Inside Block D: Downtown’s distinctive new office development
Small though it may be, the brand new 60,000-square-foot office development in East Village’s Makers Quarter is envisioned as the harbinger of a commercial real-estate renaissance that will draw corporate elites and create more jobs for downtown’s booming residential population.
That’s a lot to ask of a low-rise building with modestly sized 75-foot-wide floors.
But the project, known as Block D, aims to elevate itself into the upper echelon of modern work spaces with distinctive features such as automated exterior blinds on each floor that combat glare on demand. The 26 motorized, glass garage doors, spread purposefully throughout the property, also supply fresh air when needed.
And generously sized outdoor spaces, along with open-air staircases on the north and south sides of the building, should entice workers to venture outside when taking breaks or moving between floors.
Technophiles will appreciate the building’s connectivity features. Everything, including the aforementioned blinds and garage doors, can be monitored and adjusted through an online dashboard. Plus, environmentalists can take comfort knowing that Block D is intended to be a “perfect” building, meaning it should generate enough power from its double-sided solar panels to sustain itself.
“It’s not too much of a stretch to say that Block D is a really critical part of the Makers Quarter planning process,” said Mark Cafferty, president and CEO of the San Diego Regional Economic Development Corp.
Makers Quarter, a makeover of the Jerome’s Furniture family property holdings, is south of City College and bounded by Broadway and G Street and 14th and 17th streets. Developed by Lankford & Associates, Hensel Phelps and HP Investors, it was master-planned to include around 1 million square feet of office space, roughly 140,000 square feet of retail and 800-plus housing units.
Much of the East Village community is still theoretical, with Block D the face of Makers Quarter’s broader office vision. It joins Punch Bowl Social, 10 Barrel Brewing and the 265-unit residential development Broadstone Makers Quarter as concrete examples that a grander plan is in play — if demand warrants.
When it comes to office development, that’s not exactly a given, though, according to Jason Hughes, chairman and chief executive of commercial leasing firm Hughes Marino.
“It’s just the Wild West out there,” he said, characterizing the East Village blocks as a “no-man’s land” with minimal amenities, prevalent homelessness and rents too high for corporate clients.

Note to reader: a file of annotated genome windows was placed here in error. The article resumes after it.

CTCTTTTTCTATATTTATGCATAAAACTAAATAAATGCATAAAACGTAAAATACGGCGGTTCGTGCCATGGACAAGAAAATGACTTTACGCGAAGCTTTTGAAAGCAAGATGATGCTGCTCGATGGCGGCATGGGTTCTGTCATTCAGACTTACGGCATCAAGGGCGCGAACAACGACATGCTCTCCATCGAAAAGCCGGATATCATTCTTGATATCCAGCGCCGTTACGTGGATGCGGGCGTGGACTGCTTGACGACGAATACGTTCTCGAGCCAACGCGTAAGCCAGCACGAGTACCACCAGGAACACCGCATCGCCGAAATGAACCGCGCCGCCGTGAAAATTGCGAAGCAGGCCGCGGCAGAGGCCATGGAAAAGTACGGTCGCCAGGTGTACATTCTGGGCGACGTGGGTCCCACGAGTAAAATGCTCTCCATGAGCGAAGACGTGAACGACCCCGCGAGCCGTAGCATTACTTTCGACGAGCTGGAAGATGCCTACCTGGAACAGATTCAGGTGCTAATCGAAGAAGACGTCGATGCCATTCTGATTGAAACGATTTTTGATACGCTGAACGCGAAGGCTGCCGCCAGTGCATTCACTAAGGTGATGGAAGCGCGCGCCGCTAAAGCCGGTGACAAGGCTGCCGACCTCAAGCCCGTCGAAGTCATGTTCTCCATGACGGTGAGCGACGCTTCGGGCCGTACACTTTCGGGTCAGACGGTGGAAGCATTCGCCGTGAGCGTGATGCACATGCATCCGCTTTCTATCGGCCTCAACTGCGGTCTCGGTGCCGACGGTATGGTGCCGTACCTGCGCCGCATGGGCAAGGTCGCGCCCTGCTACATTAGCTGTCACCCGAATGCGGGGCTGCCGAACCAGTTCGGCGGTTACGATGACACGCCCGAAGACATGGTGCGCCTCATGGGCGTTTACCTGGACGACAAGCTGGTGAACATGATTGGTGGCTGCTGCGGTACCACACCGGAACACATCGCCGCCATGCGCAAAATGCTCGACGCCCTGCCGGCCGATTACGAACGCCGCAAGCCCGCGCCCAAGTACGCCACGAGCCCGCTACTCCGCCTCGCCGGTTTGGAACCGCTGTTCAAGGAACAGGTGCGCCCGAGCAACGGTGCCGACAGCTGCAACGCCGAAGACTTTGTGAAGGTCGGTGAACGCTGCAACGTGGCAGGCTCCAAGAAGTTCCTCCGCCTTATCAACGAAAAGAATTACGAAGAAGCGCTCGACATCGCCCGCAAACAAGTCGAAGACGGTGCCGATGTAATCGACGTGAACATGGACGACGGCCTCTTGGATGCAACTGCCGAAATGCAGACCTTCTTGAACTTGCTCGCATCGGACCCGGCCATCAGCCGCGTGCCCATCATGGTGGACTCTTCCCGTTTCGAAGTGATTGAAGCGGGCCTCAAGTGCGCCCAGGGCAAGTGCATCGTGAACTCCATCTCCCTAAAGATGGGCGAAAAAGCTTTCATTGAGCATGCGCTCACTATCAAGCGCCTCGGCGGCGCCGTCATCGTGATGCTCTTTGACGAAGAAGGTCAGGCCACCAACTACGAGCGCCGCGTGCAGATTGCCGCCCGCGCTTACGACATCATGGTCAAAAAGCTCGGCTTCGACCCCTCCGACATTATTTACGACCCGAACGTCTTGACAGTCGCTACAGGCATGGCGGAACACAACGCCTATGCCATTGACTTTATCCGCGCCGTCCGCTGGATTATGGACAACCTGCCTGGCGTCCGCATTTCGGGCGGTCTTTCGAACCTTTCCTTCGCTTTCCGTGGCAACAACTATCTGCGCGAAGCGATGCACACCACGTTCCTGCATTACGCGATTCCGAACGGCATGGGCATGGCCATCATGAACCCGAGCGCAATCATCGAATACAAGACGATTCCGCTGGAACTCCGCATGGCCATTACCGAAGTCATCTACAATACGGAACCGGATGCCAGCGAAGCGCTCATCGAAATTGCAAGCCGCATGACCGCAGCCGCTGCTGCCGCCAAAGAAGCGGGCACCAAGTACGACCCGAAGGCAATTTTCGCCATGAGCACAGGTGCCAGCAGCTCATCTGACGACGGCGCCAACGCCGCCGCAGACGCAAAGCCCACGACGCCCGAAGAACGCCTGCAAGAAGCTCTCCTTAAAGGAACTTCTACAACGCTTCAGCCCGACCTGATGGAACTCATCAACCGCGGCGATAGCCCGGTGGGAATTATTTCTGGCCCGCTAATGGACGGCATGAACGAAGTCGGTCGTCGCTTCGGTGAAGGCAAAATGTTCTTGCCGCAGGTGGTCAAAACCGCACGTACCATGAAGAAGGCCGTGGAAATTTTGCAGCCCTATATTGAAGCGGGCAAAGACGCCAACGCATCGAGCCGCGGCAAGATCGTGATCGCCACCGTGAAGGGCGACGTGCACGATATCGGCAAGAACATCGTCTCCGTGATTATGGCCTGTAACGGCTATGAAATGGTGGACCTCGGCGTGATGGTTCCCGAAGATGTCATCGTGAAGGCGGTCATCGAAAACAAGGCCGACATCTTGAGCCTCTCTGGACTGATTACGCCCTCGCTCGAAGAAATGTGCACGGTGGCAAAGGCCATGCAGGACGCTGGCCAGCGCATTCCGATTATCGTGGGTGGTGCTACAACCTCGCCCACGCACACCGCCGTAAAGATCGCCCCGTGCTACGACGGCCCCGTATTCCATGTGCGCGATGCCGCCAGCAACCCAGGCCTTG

Block D, for its part, is already 70 percent leased. Spaces, the cooler co-working offshoot of shared office space giant Regus, has inked a deal to occupy 33,806 square feet — or three full floors.
The digital design agency Basic was first to lease space, paying $3.40 a square foot for the fifth floor. With its custom interior buildout underway, Basic will be the building’s first official tenant, taking residency the week of Oct. 1.
Two ground-floor retail spaces and the 10,364-square-foot sixth floor have yet to be leased.
“(Block D) is being well-received,” Cafferty said, calling the project a success. “The tenants are an interesting mix of people you want to see down there.”
Even still, Mary Pampuch, executive vice president for building developer Lankford, said that the quarter’s overall office component is being downsized a bit — from 1 million square feet to closer to 800,000 square feet — after community planners struggled to secure a large anchor tenant. So instead of something big, the Makers Quarter group is moving forward with another small project. It expects to break ground on a 50,000-square-foot office project next summer. The other 700,000-square-feet of planned office is still several years off.
“We were out campaigning for a 200,000-square-foot office building and it was very difficult,” she said, explaining that it was hard to sell the neighborhood before the entertainment or food and beverage venues had opened their doors. “There’s a lot more interest now than there was a year ago.”
A lot more competition is also on the horizon.
“There’s 1.5 million square feet of office coming online in the next 24 months,” Hughes said. “Between (The Campus at Horton), the Paladion site, Tower 180 and the Thomas Jefferson School of Law, there’s a crazy amount of space coming available soon.”
Most experts agree that newer creative office stock is needed in the region to keep pace with a growing population of tech workers who, they say, live downtown but commute north. Even Pampuch welcomes real-estate investment firm Stockdale Capital Partners and its grandiose plan to turn the 900,000-square-foot Horton Plaza mall into an office epicenter where big Bay Area technology firms can congregate.
“The bigger the employment base we can get down here, the better,” she said.
For now, though, Block D is a bit of an outlier.